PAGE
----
In Martinez v. Kia Motors America, Inc., — Cal.Rptr.3d —-, 2011 WL 711878 (2011), the California Court of Appeal rejected a vehicle manufacturer’s claim that the consumer must be in possession of the vehicle (i.e. not have had it repossessed) in order to prevail in a lemon law case.  The Court of Appeal explained:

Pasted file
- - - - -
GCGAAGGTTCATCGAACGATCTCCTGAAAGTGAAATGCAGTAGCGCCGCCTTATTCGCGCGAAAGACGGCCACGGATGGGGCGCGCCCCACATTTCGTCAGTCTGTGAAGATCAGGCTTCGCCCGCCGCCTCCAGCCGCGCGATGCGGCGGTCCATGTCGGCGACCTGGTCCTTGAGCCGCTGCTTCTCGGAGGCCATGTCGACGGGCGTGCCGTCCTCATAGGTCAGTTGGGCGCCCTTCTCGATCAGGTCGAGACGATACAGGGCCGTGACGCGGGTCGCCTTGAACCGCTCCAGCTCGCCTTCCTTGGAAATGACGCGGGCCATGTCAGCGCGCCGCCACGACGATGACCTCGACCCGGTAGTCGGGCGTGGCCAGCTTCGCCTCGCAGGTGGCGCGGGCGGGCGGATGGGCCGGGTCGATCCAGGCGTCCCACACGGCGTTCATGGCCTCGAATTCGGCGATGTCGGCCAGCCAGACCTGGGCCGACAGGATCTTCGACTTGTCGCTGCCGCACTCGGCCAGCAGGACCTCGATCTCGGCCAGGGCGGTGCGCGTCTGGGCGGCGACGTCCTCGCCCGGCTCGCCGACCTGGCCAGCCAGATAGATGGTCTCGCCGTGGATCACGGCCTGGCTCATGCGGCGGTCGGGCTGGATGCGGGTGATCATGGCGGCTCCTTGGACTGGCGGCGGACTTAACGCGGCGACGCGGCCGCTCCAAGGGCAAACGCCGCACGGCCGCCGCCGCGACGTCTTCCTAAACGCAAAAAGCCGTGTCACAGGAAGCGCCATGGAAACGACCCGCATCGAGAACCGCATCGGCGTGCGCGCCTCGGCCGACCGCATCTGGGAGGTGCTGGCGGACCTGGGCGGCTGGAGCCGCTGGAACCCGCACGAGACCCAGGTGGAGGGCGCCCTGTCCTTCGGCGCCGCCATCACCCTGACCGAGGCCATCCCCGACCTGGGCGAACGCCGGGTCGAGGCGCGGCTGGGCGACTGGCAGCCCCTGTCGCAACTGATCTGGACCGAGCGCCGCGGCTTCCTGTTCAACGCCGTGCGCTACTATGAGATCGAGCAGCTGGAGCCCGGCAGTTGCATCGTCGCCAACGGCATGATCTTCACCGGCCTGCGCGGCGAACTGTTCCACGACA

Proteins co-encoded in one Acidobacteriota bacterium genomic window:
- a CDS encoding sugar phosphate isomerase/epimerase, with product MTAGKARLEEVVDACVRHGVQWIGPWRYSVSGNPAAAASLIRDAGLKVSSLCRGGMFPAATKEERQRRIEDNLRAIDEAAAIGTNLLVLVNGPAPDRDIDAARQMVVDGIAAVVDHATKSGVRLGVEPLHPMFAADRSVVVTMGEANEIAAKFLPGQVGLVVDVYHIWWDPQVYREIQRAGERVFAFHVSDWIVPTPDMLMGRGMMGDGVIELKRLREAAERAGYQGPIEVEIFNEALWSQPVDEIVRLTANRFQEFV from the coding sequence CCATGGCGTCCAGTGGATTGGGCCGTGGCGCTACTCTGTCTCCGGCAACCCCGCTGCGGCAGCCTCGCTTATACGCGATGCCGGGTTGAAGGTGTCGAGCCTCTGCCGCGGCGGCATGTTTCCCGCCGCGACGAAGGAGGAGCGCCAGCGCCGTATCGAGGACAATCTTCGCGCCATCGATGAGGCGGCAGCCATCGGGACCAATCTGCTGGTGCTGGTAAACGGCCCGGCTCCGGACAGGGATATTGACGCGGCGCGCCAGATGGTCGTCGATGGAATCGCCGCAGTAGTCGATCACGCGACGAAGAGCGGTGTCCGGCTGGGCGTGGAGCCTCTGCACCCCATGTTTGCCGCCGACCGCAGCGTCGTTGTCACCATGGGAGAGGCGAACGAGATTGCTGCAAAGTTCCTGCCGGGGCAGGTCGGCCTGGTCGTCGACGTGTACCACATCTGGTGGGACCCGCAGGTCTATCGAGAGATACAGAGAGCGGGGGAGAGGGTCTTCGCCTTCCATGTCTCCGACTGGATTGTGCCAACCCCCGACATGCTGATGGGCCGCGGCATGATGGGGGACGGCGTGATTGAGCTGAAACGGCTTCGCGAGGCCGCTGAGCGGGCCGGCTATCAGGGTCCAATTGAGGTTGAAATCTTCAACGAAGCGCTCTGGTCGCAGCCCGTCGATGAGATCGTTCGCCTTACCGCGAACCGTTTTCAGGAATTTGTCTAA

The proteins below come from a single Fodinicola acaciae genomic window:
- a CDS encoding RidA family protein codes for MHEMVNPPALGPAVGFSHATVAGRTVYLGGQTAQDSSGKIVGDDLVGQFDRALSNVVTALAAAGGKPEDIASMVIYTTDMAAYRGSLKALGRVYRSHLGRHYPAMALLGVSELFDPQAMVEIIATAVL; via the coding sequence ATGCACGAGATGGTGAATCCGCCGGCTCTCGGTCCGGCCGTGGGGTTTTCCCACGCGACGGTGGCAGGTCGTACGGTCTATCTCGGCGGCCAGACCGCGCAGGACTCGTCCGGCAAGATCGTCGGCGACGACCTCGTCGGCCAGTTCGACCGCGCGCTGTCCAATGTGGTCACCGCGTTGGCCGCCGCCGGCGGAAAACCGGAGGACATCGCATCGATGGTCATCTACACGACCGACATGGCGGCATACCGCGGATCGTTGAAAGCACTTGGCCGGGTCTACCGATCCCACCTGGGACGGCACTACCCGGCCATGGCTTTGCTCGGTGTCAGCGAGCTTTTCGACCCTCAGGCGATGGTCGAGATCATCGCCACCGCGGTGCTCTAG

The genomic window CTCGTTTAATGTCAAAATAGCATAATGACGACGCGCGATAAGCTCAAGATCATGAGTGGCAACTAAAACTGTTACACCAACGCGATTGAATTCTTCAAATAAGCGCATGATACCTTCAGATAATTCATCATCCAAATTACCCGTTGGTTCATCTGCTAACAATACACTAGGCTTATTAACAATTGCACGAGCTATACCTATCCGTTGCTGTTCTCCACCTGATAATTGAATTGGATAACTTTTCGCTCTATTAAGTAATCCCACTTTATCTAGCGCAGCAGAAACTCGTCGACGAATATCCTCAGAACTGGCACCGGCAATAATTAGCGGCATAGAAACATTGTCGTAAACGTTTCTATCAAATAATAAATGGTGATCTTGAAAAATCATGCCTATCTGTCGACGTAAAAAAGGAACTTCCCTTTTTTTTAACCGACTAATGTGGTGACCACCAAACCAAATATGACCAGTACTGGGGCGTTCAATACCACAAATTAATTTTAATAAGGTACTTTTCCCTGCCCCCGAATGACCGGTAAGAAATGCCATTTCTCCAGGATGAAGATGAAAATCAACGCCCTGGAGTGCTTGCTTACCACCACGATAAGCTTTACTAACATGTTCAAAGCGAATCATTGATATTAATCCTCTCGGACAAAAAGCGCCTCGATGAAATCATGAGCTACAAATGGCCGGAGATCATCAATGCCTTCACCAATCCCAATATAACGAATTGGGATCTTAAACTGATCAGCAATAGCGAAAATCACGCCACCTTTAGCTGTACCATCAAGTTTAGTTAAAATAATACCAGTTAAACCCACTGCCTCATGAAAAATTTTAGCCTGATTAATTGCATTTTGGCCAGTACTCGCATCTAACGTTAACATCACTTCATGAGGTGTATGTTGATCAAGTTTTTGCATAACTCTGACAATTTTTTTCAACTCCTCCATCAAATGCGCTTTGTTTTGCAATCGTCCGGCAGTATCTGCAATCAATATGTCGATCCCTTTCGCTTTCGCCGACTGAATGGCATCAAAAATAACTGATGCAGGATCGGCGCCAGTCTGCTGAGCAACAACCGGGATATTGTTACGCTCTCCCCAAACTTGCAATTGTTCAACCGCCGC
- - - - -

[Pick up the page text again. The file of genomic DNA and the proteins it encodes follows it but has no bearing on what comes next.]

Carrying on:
Plaintiff and appellant Juanita Martinez purchased a new 2002 Kia Sedona. She experienced significant problems with the vehicle within the warranty period, and took it to two Kia dealerships for repair. The dealerships denied warranty coverage and told her she would have to pay for the repair. Unable to pay, she left the vehicle at a dealership. It was later repossessed and sold. Plaintiff filed an amended complaint against defendant and respondent Kia Motors America, Inc., alleging two violations of the Song-Beverly Consumer Warranty Act (Civ.Code, § 1790 et seq.)  (the Act): breach of express warranty (§ 1793.2) and breach of the implied warranty of merchantability (§ 1792). Defendant moved for summary judgment on the ground that plaintiff was not entitled to any of the remedies provided by the Act because she no longer possessed the vehicle. In granting summary judgment, the trial court ruled that plaintiff could not seek replacement or reimbursement under the Act because she no longer possessed the vehicle. We disagree.     “The Song-Beverly Act is a remedial statute designed to protect consumers who have purchased products covered by an express warranty. [Citation.] One of the most significant protections afforded by the act is … that ‘if the manufacturer or its representative in this state does not service or repair the goods to conform to the applicable express warranties after a reasonable number of attempts, the manufacturer shall either replace the goods or reimburse the buyer in an amount equal to the purchase price paid by the buyer….’ [Citation.]” ( Robertson v. Fleetwood Travel Trailers of California, Inc. (2006) 144 Cal.App.4th 785, 798, fn. omitted.) In providing these remedies, the Legislature has not required that the consumer maintain possession of the goods at all times. All that is necessary is that the consumer afford the manufacturer a reasonable number of attempts to repair the goods to conform to the applicable express warranties. On this basis we reverse the judgment.